Osterhammel does not hesitate to recognise strands of thought that were racist and Orientalising, but it is not a straightforward story of Enlightenment universalism crushing difference and imposing Eurocentric norms. It’s fascinating to discover figures like Abraham Hyacinthe Anquetil-Duperron who lived in India and knew Asian languages. He was a learned critic of Montesquieu, and of European imperialism, who adduced pages of evidence against one-sided claims about Asian societies. He identified a double-standard that described the same acts as legitimate assertions of sovereignty when carried out by Europeans, but evidence of despotism when carried out by Asians. Writing in the eighteenth century, Anquetil-Duperron anticipated critiques that today’s scholars perceive as original.
The encounter with other civilizations was a real-world test of universalism that spurred critical reflection on European society. Johann Heinrich Gottlob von Justi wrote Comparisons of the European with the Asiatic and Other Supposedly Barbaric Governments in 1762 (it sounds even better in German). He starts from universal principles such as the freedom of the individual and then measures different cultures—including European cultures—against those principles: “for a nation to pass itself off as reasonable and civilized; it must furnish the requisite testimony and proof … If the European administration of justice is, if not worse, then at least not better than that of the Hottentots and Siamese, my God!, what cause do we have for our vain pride in supposing ourselves to be the most reasonable and civilized nations on Earth?” Universal principles are the measure, but they are tested against cultural contexts.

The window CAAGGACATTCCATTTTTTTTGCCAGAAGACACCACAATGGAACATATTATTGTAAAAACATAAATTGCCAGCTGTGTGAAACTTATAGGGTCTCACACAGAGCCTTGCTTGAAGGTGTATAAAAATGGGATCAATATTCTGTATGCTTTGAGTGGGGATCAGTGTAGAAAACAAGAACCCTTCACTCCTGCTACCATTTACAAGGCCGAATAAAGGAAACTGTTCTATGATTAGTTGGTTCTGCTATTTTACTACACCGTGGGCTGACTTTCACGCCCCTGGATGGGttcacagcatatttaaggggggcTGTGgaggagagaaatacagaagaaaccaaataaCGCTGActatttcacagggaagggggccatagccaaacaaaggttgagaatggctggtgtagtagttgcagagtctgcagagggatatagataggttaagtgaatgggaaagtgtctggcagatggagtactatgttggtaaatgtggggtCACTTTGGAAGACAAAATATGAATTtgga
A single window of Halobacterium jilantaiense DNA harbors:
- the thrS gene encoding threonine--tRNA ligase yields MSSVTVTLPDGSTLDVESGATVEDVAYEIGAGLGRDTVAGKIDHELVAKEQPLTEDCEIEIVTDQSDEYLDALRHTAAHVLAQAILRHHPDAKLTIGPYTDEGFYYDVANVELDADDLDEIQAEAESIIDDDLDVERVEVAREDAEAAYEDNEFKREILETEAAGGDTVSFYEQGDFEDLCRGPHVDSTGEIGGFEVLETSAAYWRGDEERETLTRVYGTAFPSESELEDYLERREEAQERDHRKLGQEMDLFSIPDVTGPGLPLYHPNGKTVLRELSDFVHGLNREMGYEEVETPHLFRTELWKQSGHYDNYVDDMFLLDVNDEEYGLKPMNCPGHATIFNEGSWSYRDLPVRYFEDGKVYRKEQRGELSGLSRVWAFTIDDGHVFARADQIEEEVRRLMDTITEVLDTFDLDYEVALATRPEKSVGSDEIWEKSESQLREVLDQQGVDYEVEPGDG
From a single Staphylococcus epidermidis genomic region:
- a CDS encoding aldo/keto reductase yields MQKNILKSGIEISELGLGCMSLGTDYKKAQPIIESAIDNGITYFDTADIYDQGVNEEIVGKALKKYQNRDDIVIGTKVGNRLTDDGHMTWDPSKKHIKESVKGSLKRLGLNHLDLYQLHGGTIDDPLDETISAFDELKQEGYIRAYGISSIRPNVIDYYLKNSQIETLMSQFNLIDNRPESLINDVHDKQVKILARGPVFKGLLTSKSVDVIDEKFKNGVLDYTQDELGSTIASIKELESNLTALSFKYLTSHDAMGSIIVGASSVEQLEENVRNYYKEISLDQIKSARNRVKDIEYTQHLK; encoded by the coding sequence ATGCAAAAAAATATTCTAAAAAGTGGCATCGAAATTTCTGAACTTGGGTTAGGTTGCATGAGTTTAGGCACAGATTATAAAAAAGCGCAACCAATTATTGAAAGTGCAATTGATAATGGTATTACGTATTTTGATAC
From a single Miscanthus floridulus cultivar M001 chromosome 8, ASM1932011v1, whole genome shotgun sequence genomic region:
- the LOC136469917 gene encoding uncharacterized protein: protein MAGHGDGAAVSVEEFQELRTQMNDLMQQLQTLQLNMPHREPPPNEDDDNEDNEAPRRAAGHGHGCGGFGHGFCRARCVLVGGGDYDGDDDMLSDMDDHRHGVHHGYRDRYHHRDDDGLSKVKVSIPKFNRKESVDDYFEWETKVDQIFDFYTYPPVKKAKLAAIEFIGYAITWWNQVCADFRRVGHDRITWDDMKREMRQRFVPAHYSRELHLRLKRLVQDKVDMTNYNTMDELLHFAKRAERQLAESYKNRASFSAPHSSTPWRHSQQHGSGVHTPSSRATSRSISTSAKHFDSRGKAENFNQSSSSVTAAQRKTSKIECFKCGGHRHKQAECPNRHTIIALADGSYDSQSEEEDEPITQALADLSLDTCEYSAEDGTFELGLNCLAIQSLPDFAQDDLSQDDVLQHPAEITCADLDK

By the late nineteenth century the subtle, critical and self-aware accounts of Asia had been largely supplanted by triumphalist, imperialist accounts of the East. It’s a paradox that as nineteenth century knowledge as a whole increased and research was systematised, understanding of other cultures was blunted by ideology. A couple of factors might account for this. By the late nineteenth century, European dominance was a fact. Economies, technologies and armies were clearly demonstrating their superiority, so there was less receptiveness to learning from Asian societies. Open-minded enquiry was supplanted by the explanation of Asia’s apparent backwardness. Second, as knowledge was systematised it was also fragmented. Historians wrote histories of Europe; the ‘Orient’ became the province of anthropologists. Now that Asia is ascendant again, Asian history is being reintegrated. Osterhammel’s own book, The Transformation of the World: A Global History of the Nineteenth Century is an outstanding example of truly global history.
I sense Osterhammel’s impatience with the shibboleths of contemporary critical theory, but his criticism is always measured and contextual. The substance of the critique isn’t polemical rhetoric, but solid scholarship that shows the world to be richer and more varied than over-determined ‘Saidist’ critiques appreciate. Ironically, radical politics has blunted our sensitivity to variety and gradation. It takes a book like this to move the debate beyond talking points and open our eyes to a wider context.